Friday, November 13, 2009

Nice and Aggressive: Post 2 of 3

We started this discussion on the premise that the ability for a brand to succeed requires confidence and consistency. One of the first pillars to ensure that a brand to reach this level of confidence and consistency was for it to emit pride. The second pillar is desire.

Desire
Rule #1 in sales is to build desire with your prospect. The same goes for brand development. If consumers feel that there is pride and confidence in a brand they will start to pay attention. Step two is to ensure that the brand offers something they desire. This can tangible, like an innovative product. It can be communications based, like excellent customer service. Or it can be in-tangible, like a promise to be better or a connection to an emotion (i.e.: Life's for sharing - T-Mobile).

For 90% of the brands out there, the product or service they are selling is not massively different from its competition. The employee (if they have pride/confidence may say it does) but to most consumers it does not. This is the biggest reason why finding a desire point that is bigger than the product you sell is essential to delivering a positive and aggressive message to consumers. If we look at Computers, Soft Drinks, Mobile Phone Carriers, Furniture, Cars, Clothes - in every major product category you can find a core offering and match it to a set of needs and wants within the consumer market. It just so happens that if someone is looking to show the world that they are worth more than their neighbor, they'll buy a Mercedes instead of a Buick. Although Apple is innovative as an organization, as a brand they dominate cool. The core message they deliver is that they are cooler than everyone else. Regardless of how innovative HP is able to be, they will never (at least within the current branding landscape) be cooler than Apple.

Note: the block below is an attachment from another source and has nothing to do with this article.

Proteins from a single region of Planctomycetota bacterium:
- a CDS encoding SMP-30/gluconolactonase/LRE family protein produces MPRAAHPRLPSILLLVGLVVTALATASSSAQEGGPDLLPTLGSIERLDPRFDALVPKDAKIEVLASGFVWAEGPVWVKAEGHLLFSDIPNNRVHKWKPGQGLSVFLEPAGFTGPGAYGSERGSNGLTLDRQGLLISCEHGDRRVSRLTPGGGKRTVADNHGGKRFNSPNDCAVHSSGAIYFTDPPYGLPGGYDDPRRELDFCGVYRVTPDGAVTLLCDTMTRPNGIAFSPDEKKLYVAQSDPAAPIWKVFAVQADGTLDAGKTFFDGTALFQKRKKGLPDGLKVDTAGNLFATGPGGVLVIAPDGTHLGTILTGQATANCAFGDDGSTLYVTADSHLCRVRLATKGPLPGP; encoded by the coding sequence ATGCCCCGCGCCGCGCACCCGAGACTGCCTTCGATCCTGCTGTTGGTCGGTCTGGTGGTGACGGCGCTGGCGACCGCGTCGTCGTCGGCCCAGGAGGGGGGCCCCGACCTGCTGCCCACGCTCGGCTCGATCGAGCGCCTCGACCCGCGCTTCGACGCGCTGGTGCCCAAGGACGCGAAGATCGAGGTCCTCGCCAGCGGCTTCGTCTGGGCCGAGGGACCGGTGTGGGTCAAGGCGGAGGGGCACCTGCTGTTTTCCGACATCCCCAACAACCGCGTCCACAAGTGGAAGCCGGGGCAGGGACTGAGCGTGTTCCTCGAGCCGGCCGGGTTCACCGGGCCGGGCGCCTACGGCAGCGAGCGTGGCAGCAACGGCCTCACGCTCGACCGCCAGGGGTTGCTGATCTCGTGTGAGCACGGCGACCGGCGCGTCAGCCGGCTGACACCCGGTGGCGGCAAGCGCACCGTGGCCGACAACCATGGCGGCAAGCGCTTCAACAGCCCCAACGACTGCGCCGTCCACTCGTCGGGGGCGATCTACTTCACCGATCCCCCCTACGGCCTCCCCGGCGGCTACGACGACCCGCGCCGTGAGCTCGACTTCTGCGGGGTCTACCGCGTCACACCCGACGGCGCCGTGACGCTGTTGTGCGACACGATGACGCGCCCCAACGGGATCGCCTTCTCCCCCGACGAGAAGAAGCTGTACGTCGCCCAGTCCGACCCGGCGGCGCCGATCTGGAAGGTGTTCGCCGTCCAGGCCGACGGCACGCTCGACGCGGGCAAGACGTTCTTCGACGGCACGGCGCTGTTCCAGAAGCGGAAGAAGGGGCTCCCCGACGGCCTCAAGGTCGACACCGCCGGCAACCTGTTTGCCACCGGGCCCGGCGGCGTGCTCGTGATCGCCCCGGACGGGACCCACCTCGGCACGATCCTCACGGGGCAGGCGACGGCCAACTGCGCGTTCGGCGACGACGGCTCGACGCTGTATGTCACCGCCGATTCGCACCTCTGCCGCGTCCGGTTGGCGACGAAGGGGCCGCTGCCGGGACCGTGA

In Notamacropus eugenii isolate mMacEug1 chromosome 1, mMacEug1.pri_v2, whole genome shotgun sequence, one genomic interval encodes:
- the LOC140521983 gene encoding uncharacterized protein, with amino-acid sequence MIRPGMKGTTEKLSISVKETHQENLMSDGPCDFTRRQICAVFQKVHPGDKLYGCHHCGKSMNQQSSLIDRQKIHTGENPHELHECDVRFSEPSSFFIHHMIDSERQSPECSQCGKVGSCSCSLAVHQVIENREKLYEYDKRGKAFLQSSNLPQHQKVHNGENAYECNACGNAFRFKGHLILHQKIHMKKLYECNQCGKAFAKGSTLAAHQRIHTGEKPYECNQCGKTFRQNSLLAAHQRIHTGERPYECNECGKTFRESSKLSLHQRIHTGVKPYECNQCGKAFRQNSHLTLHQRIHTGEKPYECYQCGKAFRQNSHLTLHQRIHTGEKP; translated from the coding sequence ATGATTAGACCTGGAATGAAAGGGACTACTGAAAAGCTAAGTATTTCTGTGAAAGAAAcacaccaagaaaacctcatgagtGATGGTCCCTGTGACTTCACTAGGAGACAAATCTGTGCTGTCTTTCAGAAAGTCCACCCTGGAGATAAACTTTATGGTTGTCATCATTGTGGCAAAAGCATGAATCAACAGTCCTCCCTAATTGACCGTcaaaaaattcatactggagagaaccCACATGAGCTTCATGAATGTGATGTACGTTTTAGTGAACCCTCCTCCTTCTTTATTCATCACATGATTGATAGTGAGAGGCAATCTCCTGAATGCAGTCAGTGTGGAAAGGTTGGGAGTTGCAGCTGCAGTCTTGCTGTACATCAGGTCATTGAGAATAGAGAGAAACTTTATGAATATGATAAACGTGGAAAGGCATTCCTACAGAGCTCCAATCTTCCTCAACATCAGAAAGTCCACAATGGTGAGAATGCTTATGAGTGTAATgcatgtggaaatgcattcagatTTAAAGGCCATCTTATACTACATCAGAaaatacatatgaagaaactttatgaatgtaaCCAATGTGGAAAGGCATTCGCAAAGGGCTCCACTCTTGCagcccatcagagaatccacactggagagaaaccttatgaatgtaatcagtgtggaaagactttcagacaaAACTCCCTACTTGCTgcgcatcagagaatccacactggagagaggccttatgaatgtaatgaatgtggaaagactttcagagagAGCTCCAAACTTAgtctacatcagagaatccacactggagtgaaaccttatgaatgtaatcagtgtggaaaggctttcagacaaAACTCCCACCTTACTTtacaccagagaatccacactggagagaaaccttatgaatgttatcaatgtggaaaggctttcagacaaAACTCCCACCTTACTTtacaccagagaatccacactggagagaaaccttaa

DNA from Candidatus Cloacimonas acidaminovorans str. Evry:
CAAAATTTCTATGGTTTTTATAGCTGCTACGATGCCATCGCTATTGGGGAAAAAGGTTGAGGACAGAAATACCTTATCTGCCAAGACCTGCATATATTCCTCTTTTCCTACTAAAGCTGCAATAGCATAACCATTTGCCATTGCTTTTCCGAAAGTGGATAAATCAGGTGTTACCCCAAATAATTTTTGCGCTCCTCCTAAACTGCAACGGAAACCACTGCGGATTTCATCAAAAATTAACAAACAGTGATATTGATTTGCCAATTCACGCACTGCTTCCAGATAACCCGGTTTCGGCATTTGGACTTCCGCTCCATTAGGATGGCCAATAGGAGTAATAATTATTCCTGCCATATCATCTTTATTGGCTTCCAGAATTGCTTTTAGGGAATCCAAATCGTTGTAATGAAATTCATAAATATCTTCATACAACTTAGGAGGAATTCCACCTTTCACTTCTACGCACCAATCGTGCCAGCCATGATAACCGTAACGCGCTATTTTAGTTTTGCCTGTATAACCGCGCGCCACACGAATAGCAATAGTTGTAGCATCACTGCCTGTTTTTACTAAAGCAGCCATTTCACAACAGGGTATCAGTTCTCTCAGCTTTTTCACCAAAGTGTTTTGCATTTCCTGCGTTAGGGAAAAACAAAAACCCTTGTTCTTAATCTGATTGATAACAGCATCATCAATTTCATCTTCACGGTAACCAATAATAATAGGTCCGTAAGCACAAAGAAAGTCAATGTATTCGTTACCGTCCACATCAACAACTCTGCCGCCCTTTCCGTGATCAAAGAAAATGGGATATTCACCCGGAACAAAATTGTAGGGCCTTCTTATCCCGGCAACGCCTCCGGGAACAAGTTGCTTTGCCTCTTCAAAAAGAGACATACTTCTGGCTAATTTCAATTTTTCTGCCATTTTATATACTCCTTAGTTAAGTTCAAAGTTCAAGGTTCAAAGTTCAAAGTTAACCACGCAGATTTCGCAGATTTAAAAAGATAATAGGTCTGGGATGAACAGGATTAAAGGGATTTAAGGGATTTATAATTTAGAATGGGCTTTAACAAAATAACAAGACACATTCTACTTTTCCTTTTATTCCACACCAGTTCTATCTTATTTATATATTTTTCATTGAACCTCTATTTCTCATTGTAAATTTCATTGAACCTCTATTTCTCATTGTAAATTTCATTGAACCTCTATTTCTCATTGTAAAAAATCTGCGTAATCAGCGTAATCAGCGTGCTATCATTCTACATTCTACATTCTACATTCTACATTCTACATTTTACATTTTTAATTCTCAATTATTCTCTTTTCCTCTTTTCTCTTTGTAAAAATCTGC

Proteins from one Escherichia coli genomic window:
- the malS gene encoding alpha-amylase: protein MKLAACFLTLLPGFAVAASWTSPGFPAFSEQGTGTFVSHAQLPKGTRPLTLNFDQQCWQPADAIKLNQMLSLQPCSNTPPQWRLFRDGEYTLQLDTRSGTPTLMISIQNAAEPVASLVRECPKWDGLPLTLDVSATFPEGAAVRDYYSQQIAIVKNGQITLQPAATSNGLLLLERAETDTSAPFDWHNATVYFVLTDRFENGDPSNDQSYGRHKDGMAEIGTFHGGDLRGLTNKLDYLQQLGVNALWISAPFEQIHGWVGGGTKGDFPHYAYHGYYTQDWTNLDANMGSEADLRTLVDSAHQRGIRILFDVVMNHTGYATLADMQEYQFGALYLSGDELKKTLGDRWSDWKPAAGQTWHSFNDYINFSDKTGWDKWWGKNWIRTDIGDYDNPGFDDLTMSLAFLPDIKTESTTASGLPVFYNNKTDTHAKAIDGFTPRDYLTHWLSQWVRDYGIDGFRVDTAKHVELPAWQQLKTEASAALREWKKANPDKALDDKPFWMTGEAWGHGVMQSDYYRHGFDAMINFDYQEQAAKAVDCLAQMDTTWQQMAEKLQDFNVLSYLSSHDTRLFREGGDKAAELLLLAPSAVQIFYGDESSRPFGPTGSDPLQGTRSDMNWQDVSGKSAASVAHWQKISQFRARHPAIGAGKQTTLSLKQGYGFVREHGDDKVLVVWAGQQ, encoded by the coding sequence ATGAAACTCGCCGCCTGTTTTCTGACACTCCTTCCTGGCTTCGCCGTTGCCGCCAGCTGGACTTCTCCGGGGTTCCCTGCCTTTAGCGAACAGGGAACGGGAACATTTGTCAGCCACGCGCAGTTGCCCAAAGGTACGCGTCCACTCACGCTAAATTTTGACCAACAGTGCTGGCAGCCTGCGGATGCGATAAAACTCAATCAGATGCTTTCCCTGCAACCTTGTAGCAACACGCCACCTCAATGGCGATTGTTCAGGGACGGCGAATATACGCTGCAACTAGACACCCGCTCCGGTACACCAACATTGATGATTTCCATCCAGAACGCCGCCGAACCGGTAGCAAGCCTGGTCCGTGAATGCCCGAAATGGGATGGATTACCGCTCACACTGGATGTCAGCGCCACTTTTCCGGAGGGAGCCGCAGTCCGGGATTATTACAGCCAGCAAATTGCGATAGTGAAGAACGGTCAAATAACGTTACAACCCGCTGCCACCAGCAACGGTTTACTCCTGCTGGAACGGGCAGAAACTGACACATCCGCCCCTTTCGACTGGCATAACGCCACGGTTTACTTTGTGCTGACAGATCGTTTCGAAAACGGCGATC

Think about this...does your brand own a desire that is greater than the tangible features of its product?